In order for children to spend the time in the required skill, they have to be focused. If they are easily distracted by what is going on around them, they will not be able to keep their attention on playing the piano. This will also help them to retain what they learn. Children also have to learn to learn not to give up if they are having difficulty learning a song. They must endure if they are to become great piano players.

With the proper mentor, children can learn to develop the habits that it will take for them to become accomplished in the field of music. They will not know what will make them great without a good teacher or mentor.

Tuesday, November 11, 2014

Finding One's Passion

One of the most fascinating observations of my experiences with teaching piano to children is that most of the students which I have taught were gifted.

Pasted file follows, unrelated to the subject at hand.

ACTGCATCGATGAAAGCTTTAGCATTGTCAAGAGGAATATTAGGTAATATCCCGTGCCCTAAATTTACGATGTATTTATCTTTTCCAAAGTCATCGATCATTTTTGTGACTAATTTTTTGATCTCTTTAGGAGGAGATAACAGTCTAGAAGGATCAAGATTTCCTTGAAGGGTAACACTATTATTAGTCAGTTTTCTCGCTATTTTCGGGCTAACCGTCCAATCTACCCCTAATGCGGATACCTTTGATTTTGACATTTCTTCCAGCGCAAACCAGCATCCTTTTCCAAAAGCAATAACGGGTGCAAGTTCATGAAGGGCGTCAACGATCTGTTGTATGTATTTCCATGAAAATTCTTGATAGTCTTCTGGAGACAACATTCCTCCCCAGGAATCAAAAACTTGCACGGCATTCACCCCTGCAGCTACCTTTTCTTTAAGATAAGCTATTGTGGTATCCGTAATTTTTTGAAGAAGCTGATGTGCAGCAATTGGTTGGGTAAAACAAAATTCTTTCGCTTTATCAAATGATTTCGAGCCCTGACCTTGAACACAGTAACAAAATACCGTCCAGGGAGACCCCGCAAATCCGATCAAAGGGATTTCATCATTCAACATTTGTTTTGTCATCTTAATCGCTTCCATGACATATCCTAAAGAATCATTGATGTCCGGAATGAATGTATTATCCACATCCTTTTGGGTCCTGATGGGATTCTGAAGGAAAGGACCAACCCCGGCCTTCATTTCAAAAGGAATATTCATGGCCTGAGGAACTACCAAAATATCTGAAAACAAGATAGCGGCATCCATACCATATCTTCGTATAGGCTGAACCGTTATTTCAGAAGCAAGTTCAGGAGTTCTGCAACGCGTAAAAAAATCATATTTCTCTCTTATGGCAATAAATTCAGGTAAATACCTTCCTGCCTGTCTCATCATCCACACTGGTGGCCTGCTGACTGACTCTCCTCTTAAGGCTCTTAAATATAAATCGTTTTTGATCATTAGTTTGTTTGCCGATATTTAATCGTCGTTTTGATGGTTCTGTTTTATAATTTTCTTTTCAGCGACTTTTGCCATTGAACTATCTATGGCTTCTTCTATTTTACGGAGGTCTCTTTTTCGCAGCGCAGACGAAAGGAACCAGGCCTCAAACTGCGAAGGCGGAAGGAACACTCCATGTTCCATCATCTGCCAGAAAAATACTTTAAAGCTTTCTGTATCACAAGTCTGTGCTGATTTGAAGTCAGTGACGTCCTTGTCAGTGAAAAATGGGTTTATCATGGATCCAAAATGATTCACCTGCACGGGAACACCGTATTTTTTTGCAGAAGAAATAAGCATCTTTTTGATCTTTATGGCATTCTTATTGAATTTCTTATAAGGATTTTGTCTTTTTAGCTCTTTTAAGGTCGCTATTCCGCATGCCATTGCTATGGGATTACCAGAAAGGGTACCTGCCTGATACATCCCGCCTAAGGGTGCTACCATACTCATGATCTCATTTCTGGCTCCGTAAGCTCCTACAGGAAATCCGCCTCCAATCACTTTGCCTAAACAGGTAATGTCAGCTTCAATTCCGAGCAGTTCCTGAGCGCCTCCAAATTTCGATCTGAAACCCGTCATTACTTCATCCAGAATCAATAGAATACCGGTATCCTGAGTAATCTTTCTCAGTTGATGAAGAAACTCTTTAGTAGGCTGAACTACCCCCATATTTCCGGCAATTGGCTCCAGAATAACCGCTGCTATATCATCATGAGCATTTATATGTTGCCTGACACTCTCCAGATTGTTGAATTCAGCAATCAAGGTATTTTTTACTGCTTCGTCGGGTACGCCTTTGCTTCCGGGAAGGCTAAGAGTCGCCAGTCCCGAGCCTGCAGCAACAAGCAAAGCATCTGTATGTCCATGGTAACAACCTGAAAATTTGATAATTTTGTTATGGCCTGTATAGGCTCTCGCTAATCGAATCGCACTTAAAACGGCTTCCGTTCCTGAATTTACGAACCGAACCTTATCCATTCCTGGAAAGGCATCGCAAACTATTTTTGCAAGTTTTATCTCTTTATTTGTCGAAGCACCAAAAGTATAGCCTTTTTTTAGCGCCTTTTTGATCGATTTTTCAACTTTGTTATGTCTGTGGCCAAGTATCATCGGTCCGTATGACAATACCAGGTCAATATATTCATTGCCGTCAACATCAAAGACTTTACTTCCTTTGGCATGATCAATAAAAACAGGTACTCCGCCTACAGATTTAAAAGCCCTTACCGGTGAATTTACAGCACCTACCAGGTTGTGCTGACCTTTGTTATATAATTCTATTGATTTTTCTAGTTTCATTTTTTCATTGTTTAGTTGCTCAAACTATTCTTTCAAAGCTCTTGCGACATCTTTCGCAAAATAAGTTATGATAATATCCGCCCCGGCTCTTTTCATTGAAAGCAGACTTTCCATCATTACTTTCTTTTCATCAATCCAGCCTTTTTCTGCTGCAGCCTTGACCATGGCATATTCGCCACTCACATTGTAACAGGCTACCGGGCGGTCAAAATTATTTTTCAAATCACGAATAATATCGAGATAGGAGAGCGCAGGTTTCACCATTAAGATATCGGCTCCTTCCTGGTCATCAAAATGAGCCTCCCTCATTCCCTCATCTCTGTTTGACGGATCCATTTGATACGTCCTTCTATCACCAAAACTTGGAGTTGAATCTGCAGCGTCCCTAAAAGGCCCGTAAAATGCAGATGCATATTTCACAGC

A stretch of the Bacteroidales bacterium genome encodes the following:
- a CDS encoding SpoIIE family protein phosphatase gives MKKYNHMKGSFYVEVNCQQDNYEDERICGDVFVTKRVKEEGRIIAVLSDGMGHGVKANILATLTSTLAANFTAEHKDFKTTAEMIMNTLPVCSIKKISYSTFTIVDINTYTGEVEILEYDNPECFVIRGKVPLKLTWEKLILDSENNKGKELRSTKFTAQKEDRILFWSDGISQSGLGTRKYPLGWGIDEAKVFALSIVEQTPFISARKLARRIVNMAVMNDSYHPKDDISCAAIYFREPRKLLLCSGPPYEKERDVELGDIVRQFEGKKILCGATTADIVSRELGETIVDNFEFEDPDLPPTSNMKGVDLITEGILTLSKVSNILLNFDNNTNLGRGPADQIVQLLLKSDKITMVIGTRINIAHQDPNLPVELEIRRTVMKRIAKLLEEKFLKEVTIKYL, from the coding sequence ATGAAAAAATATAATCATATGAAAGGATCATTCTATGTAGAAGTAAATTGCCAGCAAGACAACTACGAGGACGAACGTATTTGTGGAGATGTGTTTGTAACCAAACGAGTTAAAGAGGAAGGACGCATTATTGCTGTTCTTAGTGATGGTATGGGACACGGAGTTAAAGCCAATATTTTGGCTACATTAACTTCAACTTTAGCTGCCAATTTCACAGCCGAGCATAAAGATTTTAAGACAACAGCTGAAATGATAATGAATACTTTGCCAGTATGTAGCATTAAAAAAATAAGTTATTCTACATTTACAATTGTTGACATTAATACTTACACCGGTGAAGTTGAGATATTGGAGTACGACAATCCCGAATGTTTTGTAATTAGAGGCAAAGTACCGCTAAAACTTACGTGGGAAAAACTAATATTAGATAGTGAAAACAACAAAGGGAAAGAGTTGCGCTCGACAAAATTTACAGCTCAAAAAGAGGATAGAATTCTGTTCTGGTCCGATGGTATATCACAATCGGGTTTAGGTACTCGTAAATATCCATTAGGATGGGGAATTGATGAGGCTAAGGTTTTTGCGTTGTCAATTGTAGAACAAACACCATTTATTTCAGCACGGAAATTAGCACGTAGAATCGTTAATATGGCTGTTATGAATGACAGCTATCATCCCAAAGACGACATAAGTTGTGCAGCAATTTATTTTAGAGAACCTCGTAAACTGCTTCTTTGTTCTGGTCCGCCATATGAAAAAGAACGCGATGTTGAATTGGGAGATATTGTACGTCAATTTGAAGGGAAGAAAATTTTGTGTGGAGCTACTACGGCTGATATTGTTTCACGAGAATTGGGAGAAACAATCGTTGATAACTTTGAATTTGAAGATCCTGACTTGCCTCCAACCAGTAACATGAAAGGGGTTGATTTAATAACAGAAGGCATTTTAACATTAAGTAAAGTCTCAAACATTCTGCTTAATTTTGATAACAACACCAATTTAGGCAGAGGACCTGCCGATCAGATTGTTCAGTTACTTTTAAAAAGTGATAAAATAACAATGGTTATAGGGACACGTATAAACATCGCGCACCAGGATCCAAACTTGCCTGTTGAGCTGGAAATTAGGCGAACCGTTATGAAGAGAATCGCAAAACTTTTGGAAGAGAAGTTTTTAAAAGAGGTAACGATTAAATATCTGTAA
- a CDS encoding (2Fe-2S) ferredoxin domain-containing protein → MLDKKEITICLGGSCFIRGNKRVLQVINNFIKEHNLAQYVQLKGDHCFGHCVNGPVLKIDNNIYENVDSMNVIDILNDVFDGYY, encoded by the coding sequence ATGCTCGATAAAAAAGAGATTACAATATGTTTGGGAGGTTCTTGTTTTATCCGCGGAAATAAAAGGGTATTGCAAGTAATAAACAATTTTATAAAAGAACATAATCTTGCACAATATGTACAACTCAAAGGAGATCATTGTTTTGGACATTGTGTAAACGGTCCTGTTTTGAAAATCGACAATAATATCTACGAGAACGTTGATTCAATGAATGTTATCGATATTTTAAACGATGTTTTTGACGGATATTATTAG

One of my first student was a child who engaged in bullying some of the other children with her friends. However, once she started learning how to play the piano, she stopped bullying, ended her activities with the friends, and became impassioned with learning new songs. She spent more time than most of the students, and as a result, learned more songs.

Another child was a problem child in classrooms in that he was disruptive. He had a friend who was the same way and the two of them together were difficult to manage. Since they did practically everything together, the two of them enrolled in piano lessons after school. The first student became very serious about playing piano and became disciplined, while the other just continued to be a disruption in the class, eventually dropping out because he had no interest in playing piano.

Children who develop their talents are happier than those who do not. While some of the other children who did not take an interest in piano may have been gifted in other areas, piano would not have been the medium for them to pursue. Some of the children who enrolled in the class were noticeably unhappy. One child related that it was not his decision to enroll in the class.